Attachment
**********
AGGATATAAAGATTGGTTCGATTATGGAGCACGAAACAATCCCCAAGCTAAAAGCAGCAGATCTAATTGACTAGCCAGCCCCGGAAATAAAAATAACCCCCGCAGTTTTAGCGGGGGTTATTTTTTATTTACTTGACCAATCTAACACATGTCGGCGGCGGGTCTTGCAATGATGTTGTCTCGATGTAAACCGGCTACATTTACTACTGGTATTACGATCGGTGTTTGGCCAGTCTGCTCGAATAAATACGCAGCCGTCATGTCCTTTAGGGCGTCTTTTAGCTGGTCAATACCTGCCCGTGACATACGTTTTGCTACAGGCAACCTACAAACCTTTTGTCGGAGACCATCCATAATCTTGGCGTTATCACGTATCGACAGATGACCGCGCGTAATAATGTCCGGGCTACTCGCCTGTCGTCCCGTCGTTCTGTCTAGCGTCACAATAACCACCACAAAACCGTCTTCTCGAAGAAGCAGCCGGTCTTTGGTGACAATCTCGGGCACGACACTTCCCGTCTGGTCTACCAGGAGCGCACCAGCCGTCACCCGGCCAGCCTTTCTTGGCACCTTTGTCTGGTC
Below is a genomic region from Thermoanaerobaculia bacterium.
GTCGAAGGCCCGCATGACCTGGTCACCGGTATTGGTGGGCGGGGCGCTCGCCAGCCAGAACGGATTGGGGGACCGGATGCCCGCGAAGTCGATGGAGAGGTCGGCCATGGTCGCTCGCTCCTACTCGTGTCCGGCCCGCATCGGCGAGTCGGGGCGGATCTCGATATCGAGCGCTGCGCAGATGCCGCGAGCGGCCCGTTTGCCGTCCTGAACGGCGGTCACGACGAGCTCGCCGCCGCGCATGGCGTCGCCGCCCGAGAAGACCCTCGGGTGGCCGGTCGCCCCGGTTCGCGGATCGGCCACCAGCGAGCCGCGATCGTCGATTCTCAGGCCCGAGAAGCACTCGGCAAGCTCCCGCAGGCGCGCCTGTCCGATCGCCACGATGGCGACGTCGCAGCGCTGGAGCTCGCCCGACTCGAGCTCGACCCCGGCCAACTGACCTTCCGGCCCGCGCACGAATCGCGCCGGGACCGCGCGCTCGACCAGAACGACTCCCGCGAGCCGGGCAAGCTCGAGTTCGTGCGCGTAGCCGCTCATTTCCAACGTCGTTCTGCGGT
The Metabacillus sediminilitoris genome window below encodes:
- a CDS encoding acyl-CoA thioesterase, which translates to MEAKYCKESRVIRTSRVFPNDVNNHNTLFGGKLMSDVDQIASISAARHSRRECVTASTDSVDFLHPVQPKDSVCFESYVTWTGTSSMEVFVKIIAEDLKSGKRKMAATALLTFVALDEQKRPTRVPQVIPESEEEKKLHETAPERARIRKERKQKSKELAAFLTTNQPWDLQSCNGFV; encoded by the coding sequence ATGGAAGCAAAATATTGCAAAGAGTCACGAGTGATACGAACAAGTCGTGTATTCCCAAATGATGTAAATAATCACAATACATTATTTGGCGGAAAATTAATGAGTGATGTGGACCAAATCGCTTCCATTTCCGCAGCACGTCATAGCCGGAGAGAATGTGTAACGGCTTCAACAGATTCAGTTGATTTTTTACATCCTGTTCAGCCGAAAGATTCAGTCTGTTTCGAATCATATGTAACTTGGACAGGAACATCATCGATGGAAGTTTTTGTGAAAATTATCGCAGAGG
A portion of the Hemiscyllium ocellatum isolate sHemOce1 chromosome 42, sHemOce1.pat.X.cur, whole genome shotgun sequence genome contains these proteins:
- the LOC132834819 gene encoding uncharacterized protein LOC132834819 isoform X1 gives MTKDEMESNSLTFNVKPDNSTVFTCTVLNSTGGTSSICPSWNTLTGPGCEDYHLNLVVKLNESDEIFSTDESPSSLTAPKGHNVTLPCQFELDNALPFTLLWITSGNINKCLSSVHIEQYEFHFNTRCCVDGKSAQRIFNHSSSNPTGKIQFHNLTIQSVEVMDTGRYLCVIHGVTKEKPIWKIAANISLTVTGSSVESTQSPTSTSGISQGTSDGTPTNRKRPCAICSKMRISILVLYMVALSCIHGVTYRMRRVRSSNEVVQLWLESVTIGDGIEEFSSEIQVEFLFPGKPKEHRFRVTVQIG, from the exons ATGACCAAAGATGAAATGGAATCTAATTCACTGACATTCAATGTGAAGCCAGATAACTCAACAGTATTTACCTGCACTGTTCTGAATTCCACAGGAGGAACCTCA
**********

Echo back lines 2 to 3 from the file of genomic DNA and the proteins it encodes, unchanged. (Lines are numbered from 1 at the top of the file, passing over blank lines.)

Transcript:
Below is a genomic region from Thermoanaerobaculia bacterium.
GTCGAAGGCCCGCATGACCTGGTCACCGGTATTGGTGGGCGGGGCGCTCGCCAGCCAGAACGGATTGGGGGACCGGATGCCCGCGAAGTCGATGGAGAGGTCGGCCATGGTCGCTCGCTCCTACTCGTGTCCGGCCCGCATCGGCGAGTCGGGGCGGATCTCGATATCGAGCGCTGCGCAGATGCCGCGAGCGGCCCGTTTGCCGTCCTGAACGGCGGTCACGACGAGCTCGCCGCCGCGCATGGCGTCGCCGCCCGAGAAGACCCTCGGGTGGCCGGTCGCCCCGGTTCGCGGATCGGCCACCAGCGAGCCGCGATCGTCGATTCTCAGGCCCGAGAAGCACTCGGCAAGCTCCCGCAGGCGCGCCTGTCCGATCGCCACGATGGCGACGTCGCAGCGCTGGAGCTCGCCCGACTCGAGCTCGACCCCGGCCAACTGACCTTCCGGCCCGCGCACGAATCGCGCCGGGACCGCGCGCTCGACCAGAACGACTCCCGCGAGCCGGGCAAGCTCGAGTTCGTGCGCGTAGCCGCTCATTTCCAACGTCGTTCTGCGGT